What Are GMOs? And Why Should I Care?

Genetically modified organisms and the threats they pose are making headlines

I can’t eat a piece of corn on the cob at a restaurant without feeling guilty. And actually, I feel OK with that. Why? Because of the fear of GMOs.

What are GMOs?

[caption id="attachment_8488" align="alignleft" width="428"]Genetically modified organisms, or 'GMOs', are  found in nearly 80 percent of all processed foods containing corn, soy and other products. Genetically modified organisms, or 'GMOs', are found in nearly 80 percent of all processed foods containing corn, soy and other products.[/caption]

News outlets have been abuzz recently with the term, ‘GMO’. If you don’t know what it stands for, no worries. I surely didn’t until I started doing some digging. Turns out GMO stands for “genetically modified organisms,” which are plants or animals that have been have been genetically engineered. Think modern-day science experiment, but with your food, including crossbreeding and other experimental combos. They're supposed to provide cheaper food options to provide to the public.

But we're finding out cheap ain't always such a good thing. We’re not yet sure the long-term effects of GMO consumption, but the future’s looking pretty iffy: GMOs have been linked to health problems due to the use of harmful pesticides, putting farmers’ out of business and damaging our environment.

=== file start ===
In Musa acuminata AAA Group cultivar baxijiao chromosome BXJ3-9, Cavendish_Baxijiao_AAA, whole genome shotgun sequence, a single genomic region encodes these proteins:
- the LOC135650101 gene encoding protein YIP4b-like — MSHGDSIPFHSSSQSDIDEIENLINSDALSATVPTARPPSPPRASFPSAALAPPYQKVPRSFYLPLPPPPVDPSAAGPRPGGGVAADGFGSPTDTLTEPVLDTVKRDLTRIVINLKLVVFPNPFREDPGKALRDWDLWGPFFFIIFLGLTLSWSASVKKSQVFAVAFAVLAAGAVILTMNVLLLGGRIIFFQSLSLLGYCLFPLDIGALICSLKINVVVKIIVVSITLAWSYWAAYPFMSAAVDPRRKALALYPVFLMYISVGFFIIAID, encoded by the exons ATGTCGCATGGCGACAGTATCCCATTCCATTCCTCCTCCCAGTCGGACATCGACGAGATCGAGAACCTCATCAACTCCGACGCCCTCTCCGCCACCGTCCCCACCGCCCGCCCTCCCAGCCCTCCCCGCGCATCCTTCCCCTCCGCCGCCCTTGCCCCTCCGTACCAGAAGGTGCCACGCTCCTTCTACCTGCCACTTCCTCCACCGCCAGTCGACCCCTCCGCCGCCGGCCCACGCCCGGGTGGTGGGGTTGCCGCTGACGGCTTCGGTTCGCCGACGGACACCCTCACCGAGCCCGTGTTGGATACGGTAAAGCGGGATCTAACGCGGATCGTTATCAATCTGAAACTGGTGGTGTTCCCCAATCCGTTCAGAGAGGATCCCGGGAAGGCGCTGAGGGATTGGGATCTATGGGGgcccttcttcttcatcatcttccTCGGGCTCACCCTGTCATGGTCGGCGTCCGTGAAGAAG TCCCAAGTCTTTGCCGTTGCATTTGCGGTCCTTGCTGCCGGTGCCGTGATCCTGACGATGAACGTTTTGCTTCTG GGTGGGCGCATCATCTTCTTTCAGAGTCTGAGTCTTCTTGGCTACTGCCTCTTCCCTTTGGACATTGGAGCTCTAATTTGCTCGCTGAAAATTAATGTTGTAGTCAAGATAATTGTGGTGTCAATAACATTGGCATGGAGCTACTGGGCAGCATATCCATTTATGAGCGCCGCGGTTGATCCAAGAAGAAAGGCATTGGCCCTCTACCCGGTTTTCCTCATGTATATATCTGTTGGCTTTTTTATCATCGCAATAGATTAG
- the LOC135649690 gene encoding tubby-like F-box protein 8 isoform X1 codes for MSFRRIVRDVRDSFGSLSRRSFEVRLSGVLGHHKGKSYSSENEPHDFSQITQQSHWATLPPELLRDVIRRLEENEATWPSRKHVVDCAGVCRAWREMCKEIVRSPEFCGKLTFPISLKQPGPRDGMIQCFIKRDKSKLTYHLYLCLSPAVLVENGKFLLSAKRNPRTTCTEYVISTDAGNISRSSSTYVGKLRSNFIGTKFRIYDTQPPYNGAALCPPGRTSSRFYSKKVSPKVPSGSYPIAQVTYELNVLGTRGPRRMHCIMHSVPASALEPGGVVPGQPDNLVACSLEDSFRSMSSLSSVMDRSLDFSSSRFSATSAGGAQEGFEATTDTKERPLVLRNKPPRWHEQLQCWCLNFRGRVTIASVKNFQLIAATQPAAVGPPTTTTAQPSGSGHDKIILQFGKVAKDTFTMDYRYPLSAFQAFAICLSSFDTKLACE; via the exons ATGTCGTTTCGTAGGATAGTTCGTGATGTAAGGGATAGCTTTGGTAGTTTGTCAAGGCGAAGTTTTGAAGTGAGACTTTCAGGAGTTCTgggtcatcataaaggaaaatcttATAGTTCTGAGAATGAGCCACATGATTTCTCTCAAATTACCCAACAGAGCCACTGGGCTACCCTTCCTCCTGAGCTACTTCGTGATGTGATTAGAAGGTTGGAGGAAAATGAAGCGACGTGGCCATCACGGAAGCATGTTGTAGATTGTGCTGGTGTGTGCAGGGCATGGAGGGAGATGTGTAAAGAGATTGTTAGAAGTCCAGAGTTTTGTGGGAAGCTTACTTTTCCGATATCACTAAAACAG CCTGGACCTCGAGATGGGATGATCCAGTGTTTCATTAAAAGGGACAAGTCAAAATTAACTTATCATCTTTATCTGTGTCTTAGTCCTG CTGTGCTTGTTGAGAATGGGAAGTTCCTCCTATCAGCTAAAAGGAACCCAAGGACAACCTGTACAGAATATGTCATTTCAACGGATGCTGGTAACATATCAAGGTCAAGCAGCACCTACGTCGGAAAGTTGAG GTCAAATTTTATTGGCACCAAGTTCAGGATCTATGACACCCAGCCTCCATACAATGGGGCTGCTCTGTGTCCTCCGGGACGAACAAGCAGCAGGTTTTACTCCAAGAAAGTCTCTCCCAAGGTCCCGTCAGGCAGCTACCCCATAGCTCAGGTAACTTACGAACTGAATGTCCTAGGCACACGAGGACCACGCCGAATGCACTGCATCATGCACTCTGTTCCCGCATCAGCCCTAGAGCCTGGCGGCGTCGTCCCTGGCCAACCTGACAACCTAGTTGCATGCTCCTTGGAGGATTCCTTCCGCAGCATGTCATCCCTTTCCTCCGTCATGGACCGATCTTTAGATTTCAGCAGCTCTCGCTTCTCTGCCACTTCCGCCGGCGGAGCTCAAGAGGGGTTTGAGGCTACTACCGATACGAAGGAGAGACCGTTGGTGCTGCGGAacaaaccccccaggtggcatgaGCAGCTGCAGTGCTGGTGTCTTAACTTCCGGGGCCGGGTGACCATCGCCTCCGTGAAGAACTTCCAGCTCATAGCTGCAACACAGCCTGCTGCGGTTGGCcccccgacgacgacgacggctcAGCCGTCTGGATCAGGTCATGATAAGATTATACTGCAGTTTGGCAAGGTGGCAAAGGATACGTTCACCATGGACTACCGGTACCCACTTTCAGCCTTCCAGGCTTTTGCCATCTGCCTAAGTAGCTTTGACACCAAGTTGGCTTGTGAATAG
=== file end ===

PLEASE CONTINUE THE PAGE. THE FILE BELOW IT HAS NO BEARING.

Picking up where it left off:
Even worse news: GMOs are found in nearly 80 percent of all processed foods containing corn, soy and other products.

How dangerous are they? And if they’re so deadly, why are they still around?

 

Genetically modified organisms in the form of plants are usually treated with an herbicide/pesticide called Roundup. Researchers have found consuming this pesticide leads to the development of various forms of cancer in the human body.

Some of the world’s largest countries, including Australia, Germany and France, have banned the use of genetically-modified food. The U.S. hasn’t banned them, citing their approval of the process was backed by research — research that just so happens to have been done by the same big companies that created GMOs in the first place.

So what can I do?

We might not have all the answers just yet, but the idea of not making some changes now and regretting my decision later doesn’t sit well with me. I’ve got the feeling it doesn’t bode well with you, either.

The very best thing you can do is buy local, organic food. That’s the only way you’ll know exactly where your food is coming from and what’s in it. Head to your local farmers market and chat with them yourself. Don’t be afraid to ask them questions. They’re happy to answer them.

Now, some people think buying organic is just for the rich folks, that it’s too expensive for your budget. Many times that’s true. But you know what’s more expensive? Doctors bills. When you think big picture like that, it changes your perspective about what is truly costly.

What are your thoughts on GMOs? Have you changed your diet up already? If so, in what ways? Tell us in the comments section below.


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